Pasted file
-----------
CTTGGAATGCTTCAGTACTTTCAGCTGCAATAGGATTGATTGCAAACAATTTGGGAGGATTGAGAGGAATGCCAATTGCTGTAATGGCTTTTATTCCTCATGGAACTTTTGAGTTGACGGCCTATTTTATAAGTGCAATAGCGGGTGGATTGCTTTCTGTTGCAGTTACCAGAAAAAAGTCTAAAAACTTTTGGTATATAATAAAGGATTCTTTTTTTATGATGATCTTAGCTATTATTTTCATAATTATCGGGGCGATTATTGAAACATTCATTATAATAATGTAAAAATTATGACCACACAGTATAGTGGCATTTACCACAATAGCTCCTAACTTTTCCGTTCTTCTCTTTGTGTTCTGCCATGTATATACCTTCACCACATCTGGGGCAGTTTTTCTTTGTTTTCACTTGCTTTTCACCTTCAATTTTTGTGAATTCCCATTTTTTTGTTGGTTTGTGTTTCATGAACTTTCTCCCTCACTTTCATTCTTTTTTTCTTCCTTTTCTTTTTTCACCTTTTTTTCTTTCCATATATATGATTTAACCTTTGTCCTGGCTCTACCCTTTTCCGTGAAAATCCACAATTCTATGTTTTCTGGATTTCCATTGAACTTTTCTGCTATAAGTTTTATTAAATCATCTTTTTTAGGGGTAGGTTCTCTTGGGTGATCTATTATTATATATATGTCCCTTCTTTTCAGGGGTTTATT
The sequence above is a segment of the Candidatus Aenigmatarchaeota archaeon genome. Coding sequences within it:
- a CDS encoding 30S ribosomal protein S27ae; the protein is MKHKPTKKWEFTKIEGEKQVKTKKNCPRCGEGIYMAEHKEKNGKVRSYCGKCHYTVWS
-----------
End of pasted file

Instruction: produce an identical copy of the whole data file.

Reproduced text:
CTTGGAATGCTTCAGTACTTTCAGCTGCAATAGGATTGATTGCAAACAATTTGGGAGGATTGAGAGGAATGCCAATTGCTGTAATGGCTTTTATTCCTCATGGAACTTTTGAGTTGACGGCCTATTTTATAAGTGCAATAGCGGGTGGATTGCTTTCTGTTGCAGTTACCAGAAAAAAGTCTAAAAACTTTTGGTATATAATAAAGGATTCTTTTTTTATGATGATCTTAGCTATTATTTTCATAATTATCGGGGCGATTATTGAAACATTCATTATAATAATGTAAAAATTATGACCACACAGTATAGTGGCATTTACCACAATAGCTCCTAACTTTTCCGTTCTTCTCTTTGTGTTCTGCCATGTATATACCTTCACCACATCTGGGGCAGTTTTTCTTTGTTTTCACTTGCTTTTCACCTTCAATTTTTGTGAATTCCCATTTTTTTGTTGGTTTGTGTTTCATGAACTTTCTCCCTCACTTTCATTCTTTTTTTCTTCCTTTTCTTTTTTCACCTTTTTTTCTTTCCATATATATGATTTAACCTTTGTCCTGGCTCTACCCTTTTCCGTGAAAATCCACAATTCTATGTTTTCTGGATTTCCATTGAACTTTTCTGCTATAAGTTTTATTAAATCATCTTTTTTAGGGGTAGGTTCTCTTGGGTGATCTATTATTATATATATGTCCCTTCTTTTCAGGGGTTTATT
The sequence above is a segment of the Candidatus Aenigmatarchaeota archaeon genome. Coding sequences within it:
- a CDS encoding 30S ribosomal protein S27ae; the protein is MKHKPTKKWEFTKIEGEKQVKTKKNCPRCGEGIYMAEHKEKNGKVRSYCGKCHYTVWS